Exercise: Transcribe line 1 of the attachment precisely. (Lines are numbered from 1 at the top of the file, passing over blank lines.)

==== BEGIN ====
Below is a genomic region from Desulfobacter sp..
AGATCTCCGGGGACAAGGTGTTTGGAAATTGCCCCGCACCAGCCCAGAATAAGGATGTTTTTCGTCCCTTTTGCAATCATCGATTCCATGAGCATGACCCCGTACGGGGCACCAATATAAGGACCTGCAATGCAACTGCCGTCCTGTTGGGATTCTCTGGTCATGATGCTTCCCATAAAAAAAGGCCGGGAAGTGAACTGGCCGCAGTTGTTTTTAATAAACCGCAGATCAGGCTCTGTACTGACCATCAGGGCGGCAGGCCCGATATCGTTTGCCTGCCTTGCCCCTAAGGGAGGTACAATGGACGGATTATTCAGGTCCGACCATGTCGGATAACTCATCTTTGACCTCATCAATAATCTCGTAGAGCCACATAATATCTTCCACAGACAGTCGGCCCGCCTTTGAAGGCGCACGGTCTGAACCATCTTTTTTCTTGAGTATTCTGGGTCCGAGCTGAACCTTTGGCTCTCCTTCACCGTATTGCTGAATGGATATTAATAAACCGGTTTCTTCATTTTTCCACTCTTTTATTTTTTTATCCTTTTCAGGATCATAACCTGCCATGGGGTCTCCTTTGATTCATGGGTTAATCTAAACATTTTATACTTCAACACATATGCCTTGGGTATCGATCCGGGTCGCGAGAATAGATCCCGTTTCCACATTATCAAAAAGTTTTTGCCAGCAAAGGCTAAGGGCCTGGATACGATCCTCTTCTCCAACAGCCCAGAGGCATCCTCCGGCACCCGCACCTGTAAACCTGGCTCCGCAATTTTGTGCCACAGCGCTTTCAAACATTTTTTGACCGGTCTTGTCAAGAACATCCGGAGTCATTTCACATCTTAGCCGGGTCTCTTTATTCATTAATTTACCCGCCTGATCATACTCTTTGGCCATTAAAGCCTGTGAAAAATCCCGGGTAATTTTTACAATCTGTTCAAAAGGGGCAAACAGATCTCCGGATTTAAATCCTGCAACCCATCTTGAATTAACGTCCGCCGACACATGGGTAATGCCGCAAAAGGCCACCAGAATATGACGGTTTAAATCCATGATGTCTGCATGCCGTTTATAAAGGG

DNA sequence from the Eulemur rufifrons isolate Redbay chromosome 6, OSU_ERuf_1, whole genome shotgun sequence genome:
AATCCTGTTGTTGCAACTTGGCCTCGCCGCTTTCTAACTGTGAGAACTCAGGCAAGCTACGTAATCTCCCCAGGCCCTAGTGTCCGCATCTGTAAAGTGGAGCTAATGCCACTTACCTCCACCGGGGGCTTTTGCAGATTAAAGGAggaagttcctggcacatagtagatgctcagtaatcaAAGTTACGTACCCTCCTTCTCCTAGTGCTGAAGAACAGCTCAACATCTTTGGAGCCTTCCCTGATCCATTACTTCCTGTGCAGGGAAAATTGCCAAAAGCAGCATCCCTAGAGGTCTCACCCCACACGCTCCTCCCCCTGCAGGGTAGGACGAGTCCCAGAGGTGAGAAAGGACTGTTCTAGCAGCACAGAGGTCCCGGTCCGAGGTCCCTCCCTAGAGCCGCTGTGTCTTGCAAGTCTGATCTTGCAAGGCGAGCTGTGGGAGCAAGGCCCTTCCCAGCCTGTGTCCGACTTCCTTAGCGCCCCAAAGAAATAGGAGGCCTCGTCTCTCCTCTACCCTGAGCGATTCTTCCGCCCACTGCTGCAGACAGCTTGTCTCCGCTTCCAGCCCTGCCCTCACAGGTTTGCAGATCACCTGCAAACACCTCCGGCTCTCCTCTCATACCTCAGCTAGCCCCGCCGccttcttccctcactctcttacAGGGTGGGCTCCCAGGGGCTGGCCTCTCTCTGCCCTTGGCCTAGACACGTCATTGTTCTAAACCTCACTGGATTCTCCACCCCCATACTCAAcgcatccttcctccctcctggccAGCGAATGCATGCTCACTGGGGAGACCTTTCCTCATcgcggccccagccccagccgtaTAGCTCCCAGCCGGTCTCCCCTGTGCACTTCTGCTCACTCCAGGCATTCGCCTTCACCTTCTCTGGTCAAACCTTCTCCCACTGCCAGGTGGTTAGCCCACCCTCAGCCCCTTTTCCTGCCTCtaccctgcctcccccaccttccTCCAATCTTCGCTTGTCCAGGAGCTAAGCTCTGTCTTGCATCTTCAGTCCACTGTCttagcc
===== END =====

Below is a genomic region from Desulfobacter sp..